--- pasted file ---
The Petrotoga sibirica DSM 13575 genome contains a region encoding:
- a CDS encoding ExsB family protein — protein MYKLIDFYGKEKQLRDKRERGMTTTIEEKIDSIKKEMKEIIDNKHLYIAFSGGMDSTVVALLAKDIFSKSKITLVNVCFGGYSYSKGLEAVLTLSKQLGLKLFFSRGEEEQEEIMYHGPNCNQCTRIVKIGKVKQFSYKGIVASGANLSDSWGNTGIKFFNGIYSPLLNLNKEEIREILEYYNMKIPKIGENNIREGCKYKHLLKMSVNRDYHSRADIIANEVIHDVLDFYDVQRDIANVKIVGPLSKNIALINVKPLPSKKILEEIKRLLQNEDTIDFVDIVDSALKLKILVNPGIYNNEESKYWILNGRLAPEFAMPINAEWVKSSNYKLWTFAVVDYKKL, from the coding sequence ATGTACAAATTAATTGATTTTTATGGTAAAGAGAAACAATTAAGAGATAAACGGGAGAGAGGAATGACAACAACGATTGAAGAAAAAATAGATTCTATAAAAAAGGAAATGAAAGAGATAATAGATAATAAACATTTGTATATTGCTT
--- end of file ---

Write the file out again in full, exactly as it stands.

The Petrotoga sibirica DSM 13575 genome contains a region encoding:
- a CDS encoding ExsB family protein — protein MYKLIDFYGKEKQLRDKRERGMTTTIEEKIDSIKKEMKEIIDNKHLYIAFSGGMDSTVVALLAKDIFSKSKITLVNVCFGGYSYSKGLEAVLTLSKQLGLKLFFSRGEEEQEEIMYHGPNCNQCTRIVKIGKVKQFSYKGIVASGANLSDSWGNTGIKFFNGIYSPLLNLNKEEIREILEYYNMKIPKIGENNIREGCKYKHLLKMSVNRDYHSRADIIANEVIHDVLDFYDVQRDIANVKIVGPLSKNIALINVKPLPSKKILEEIKRLLQNEDTIDFVDIVDSALKLKILVNPGIYNNEESKYWILNGRLAPEFAMPINAEWVKSSNYKLWTFAVVDYKKL, from the coding sequence ATGTACAAATTAATTGATTTTTATGGTAAAGAGAAACAATTAAGAGATAAACGGGAGAGAGGAATGACAACAACGATTGAAGAAAAAATAGATTCTATAAAAAAGGAAATGAAAGAGATAATAGATAATAAACATTTGTATATTGCTT